A small but practical first step could be being more conscious about the things we buy. Take bananas, for instance. Bananas are probably the cheapest fruit available around here. In fact, we have a bunch of Dole bananas (as well as a Dole pineapple) sitting on our kitchen table right now, a good deal from this week’s grocery trip and a sweet luxury. But at whose expense? The majority of the banana market – controlled in America by three companies, Chiquita, Dole, and Del Monte – thrives because South American peasants work for next to nothing so they can survive and so we can enjoy cheap fruit (check out this article for more information).

“So long as there is poverty on the planet there will always be human beings willing to do just about anything for just about nothing….And so long as there is someone desperate enough to work for a dollar or two a day, there is someone else willing to exploit that labor for those of us who just want a cheap pair of jeans.” (Scott Bessenecker, The New Friars, p. 33).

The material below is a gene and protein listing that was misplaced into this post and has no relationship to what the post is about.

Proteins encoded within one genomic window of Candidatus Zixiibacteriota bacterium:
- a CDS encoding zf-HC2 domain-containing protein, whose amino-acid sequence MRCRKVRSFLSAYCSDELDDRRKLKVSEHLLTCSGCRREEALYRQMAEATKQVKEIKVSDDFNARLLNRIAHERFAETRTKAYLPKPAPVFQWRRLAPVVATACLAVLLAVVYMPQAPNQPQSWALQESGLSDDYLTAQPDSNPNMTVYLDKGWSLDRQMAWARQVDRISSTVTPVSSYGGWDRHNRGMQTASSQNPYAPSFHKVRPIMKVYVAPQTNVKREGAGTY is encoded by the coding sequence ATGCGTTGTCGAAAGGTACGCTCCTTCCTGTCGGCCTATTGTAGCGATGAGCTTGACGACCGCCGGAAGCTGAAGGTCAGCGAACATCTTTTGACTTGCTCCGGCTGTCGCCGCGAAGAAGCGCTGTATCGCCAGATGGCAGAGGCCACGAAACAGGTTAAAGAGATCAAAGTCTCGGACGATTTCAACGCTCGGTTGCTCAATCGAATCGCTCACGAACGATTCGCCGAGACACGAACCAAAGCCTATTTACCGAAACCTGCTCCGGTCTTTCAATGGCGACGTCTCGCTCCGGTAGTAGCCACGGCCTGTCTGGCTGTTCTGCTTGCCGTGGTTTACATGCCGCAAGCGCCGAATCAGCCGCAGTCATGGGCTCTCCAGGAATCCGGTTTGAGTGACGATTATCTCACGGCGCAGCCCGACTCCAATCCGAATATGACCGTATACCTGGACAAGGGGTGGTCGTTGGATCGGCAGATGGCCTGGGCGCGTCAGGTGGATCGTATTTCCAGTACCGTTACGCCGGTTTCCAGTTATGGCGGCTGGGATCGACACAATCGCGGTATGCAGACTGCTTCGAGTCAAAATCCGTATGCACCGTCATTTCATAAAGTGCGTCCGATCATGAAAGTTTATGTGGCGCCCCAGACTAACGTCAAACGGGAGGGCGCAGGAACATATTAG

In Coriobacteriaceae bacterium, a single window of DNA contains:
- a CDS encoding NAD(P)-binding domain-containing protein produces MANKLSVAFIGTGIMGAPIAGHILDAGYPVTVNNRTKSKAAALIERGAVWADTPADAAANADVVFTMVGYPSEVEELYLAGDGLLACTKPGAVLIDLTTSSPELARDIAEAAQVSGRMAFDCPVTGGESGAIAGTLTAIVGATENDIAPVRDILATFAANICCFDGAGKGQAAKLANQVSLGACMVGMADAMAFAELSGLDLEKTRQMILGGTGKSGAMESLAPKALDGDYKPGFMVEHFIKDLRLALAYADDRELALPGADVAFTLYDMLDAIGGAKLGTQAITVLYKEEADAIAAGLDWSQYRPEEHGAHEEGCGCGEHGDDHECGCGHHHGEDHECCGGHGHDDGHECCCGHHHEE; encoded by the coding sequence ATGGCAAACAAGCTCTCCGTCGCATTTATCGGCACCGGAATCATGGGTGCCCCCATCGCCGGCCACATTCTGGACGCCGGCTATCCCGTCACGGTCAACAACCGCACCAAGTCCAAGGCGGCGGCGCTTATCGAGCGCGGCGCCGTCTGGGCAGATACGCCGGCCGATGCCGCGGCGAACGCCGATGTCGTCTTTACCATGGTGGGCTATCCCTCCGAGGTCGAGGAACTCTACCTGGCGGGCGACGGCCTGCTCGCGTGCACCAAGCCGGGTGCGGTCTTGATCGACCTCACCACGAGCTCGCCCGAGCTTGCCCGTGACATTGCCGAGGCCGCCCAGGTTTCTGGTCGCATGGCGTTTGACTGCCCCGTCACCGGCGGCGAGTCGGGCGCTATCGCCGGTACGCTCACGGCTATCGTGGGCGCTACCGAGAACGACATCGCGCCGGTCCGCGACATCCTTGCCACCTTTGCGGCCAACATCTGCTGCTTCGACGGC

Ouch.

Cheap bananas. Cheap jeans. These are just a few of the lengthy list of staples in our culture, available cheaply because of the exploitation of the desperate poor in other countries. Can we justify their place in our lives?

“Reject anything that breeds the oppression of others,” Richard Foster writes. “This is one of the most difficult and sensitive issues for us to face, but face it we must. Do we sip our coffee and eat our bananas at the expense of exploiting Latin American peasants? In a world of limited resources, does our lust for wealth mean the poverty of others? Should we buy products that are made by forcing people into dull assembly-line jobs? Do we enjoy hierarchical relationships in the company or factory that keep others under us?” (Celebration of Discipline, p. 94-95).